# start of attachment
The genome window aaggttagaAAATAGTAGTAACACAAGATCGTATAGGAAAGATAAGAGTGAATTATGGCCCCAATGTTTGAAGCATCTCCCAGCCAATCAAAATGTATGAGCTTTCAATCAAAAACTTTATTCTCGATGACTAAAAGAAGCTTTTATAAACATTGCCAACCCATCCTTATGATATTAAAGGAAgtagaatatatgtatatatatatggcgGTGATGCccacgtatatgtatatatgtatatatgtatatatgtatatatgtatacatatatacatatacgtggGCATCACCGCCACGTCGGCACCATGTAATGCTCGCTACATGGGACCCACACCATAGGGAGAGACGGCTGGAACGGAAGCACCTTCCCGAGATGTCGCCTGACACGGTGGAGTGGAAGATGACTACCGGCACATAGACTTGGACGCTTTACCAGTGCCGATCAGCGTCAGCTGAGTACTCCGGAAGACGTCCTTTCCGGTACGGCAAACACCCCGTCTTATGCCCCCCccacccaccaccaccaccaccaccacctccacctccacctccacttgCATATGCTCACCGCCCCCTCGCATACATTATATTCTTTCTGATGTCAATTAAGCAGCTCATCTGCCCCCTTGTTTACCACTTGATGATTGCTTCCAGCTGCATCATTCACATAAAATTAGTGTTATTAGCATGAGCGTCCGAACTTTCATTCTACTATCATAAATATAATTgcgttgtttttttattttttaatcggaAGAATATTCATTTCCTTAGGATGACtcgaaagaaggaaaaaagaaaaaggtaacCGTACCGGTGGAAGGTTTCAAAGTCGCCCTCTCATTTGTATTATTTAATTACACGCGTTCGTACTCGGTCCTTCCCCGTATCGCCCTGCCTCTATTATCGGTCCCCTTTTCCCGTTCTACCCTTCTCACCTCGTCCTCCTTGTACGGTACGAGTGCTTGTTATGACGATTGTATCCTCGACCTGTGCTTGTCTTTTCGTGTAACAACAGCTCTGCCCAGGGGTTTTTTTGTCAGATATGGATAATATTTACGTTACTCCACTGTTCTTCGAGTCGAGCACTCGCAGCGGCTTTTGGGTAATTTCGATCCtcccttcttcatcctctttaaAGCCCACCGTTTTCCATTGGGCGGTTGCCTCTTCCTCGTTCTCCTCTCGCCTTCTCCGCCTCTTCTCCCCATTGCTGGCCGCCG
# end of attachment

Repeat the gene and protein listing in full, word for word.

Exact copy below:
The genome window aaggttagaAAATAGTAGTAACACAAGATCGTATAGGAAAGATAAGAGTGAATTATGGCCCCAATGTTTGAAGCATCTCCCAGCCAATCAAAATGTATGAGCTTTCAATCAAAAACTTTATTCTCGATGACTAAAAGAAGCTTTTATAAACATTGCCAACCCATCCTTATGATATTAAAGGAAgtagaatatatgtatatatatatggcgGTGATGCccacgtatatgtatatatgtatatatgtatatatgtatatatgtatacatatatacatatacgtggGCATCACCGCCACGTCGGCACCATGTAATGCTCGCTACATGGGACCCACACCATAGGGAGAGACGGCTGGAACGGAAGCACCTTCCCGAGATGTCGCCTGACACGGTGGAGTGGAAGATGACTACCGGCACATAGACTTGGACGCTTTACCAGTGCCGATCAGCGTCAGCTGAGTACTCCGGAAGACGTCCTTTCCGGTACGGCAAACACCCCGTCTTATGCCCCCCccacccaccaccaccaccaccaccacctccacctccacctccacttgCATATGCTCACCGCCCCCTCGCATACATTATATTCTTTCTGATGTCAATTAAGCAGCTCATCTGCCCCCTTGTTTACCACTTGATGATTGCTTCCAGCTGCATCATTCACATAAAATTAGTGTTATTAGCATGAGCGTCCGAACTTTCATTCTACTATCATAAATATAATTgcgttgtttttttattttttaatcggaAGAATATTCATTTCCTTAGGATGACtcgaaagaaggaaaaaagaaaaaggtaacCGTACCGGTGGAAGGTTTCAAAGTCGCCCTCTCATTTGTATTATTTAATTACACGCGTTCGTACTCGGTCCTTCCCCGTATCGCCCTGCCTCTATTATCGGTCCCCTTTTCCCGTTCTACCCTTCTCACCTCGTCCTCCTTGTACGGTACGAGTGCTTGTTATGACGATTGTATCCTCGACCTGTGCTTGTCTTTTCGTGTAACAACAGCTCTGCCCAGGGGTTTTTTTGTCAGATATGGATAATATTTACGTTACTCCACTGTTCTTCGAGTCGAGCACTCGCAGCGGCTTTTGGGTAATTTCGATCCtcccttcttcatcctctttaaAGCCCACCGTTTTCCATTGGGCGGTTGCCTCTTCCTCGTTCTCCTCTCGCCTTCTCCGCCTCTTCTCCCCATTGCTGGCCGCCG